Monday, June 22, 2009

Adams-Jefferson Conference Day 2

It's all Adams and Jefferson all the time for me, at least for the first part of this week. It's remarkably strange to be totally away from the computer for half a day or a full day at a time - makes one realize just how much one relies of it for things. News, email, Google Reader, even Twitter ... trying to catch up with all those things after eight or nine hours away from them is a daunting task. But well worth it today, after an absolutely top-notch full day of panel discussions, tours and other assorted events.

We began this morning at the BPL with a panel discussion on "Adams and Jefferson as Book Collectors," starring Beth Prindle, David Emblidge, and Kevin Hayes (with comments by Marcus McCorison). Each of them briefly recapped their papers (which you can read here), and then we had a wide-ranging discussion about the striking differences between the two men when it came to collecting (TJ was fairly particular, JA not so much), their acquisition habits, their motivations behind building libraries, &c.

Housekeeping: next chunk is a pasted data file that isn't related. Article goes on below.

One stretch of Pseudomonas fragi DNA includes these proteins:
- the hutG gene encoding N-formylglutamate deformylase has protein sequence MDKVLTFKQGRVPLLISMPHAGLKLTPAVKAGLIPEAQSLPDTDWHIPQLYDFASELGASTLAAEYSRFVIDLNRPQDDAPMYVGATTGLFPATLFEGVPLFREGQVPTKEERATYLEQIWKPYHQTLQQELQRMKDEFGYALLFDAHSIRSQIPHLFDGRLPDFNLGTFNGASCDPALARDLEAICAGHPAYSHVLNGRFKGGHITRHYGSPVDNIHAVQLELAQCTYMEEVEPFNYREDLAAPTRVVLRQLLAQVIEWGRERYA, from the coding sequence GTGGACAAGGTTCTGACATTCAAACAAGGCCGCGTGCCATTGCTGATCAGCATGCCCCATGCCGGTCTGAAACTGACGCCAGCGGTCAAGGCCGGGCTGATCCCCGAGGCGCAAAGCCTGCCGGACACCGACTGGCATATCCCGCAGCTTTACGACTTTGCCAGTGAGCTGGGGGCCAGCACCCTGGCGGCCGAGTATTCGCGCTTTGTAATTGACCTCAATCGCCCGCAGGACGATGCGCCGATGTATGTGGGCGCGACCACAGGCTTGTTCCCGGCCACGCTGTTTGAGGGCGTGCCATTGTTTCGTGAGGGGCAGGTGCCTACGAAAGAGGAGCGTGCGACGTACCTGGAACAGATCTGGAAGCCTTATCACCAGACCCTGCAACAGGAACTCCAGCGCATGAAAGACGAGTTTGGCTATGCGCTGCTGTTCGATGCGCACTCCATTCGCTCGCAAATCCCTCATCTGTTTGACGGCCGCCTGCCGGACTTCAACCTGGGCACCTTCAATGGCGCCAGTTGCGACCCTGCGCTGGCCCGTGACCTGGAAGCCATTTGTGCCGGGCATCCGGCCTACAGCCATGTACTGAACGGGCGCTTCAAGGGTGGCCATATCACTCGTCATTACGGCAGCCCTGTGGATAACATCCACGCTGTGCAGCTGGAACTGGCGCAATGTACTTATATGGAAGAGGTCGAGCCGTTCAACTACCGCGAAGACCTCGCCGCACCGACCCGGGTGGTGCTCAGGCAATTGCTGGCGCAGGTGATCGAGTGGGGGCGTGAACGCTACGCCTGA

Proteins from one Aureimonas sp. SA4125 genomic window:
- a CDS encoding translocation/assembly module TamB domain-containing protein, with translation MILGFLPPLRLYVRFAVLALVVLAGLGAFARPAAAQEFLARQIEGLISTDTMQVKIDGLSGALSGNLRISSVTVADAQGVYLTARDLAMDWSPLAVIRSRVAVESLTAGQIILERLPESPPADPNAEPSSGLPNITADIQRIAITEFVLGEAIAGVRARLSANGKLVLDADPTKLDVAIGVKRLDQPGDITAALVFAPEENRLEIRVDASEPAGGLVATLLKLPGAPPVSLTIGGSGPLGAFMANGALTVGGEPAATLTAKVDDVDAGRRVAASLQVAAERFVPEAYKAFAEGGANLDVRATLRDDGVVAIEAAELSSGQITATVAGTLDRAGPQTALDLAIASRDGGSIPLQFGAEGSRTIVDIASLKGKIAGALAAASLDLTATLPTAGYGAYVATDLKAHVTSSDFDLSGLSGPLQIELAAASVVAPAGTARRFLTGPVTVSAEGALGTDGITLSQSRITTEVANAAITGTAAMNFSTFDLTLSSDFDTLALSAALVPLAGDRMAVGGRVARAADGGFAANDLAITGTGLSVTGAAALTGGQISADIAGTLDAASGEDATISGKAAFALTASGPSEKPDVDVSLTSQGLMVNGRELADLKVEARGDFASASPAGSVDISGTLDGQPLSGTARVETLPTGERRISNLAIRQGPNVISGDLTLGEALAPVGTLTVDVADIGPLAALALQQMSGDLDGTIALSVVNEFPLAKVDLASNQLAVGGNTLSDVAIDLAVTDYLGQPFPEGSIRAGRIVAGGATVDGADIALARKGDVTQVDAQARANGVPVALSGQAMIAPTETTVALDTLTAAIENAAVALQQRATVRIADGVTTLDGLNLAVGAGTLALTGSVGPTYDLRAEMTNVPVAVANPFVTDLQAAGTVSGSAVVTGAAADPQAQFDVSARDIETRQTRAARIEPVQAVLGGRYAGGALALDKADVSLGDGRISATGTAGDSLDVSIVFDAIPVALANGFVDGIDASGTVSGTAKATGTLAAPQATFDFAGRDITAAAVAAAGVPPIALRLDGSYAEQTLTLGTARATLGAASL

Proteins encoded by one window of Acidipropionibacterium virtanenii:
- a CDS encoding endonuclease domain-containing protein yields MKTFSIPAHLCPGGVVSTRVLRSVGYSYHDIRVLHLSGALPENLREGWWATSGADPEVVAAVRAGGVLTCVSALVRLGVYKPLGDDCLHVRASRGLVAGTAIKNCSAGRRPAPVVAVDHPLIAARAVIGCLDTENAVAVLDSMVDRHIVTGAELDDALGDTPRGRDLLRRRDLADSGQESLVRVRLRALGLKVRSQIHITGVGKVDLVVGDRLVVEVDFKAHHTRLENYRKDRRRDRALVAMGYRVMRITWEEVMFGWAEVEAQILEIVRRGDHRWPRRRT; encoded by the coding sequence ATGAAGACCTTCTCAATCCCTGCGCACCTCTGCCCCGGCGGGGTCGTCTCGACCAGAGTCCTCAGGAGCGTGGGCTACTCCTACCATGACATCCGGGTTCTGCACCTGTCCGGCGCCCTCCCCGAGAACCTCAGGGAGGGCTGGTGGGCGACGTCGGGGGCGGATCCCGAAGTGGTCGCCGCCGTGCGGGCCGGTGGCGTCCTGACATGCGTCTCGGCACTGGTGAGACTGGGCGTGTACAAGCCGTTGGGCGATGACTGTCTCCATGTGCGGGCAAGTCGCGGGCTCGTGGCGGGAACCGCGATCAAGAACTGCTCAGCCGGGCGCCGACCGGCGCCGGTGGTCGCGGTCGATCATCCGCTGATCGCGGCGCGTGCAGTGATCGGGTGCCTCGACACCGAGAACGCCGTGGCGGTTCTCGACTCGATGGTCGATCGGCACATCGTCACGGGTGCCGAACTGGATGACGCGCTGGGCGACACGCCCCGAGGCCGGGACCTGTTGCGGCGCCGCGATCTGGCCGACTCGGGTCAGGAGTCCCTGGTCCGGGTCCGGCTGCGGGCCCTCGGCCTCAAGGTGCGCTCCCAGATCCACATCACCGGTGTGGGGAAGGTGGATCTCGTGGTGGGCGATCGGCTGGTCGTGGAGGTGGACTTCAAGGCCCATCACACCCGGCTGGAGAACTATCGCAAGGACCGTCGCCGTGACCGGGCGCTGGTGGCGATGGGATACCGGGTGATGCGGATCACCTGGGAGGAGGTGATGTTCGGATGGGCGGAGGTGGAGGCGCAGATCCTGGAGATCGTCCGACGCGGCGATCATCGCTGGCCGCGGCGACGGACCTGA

Following the panel Beth and a colleague led tours of the BPL's McKim building and of the John Adams Library there at the library, and when the group reconvened at 2 we met at the MHS for a second panel discussion, "Libraries, Law, and Political Philosophy." David Konig, Gregg Lint, and Richard Bernstein each discussed their papers, and Mary Sarah Bilder delivered comments. Another very fascinating discussion ensued, about the ways in which legal thinking and writing shaped and was shaped by TJ, JA and their reading.

At 4 p.m. my colleagues and I made brief introductions to the Adams and Jefferson collections at the MHS (we have the largest Adams papers collection and one of the largest Jefferson collections), and then we unveiled the exhibition, which I think people seemed to enjoy quite well.

Tomorrow, panels on nationalism and the Enlightenment, which promise to be just as enthralling.

What's really remarkable to me about the conference, even beyond the good discussions, is having so many Adams and Jefferson scholars in the same room at the same time. It's a tremendous group of people, all of whom love to talk and share stories and experiences about their time spent studying Jefferson and Adams and their books. Where else could something like this happen? I'm sure I haven't managed to convey the fun of it all, but it's really a delight.

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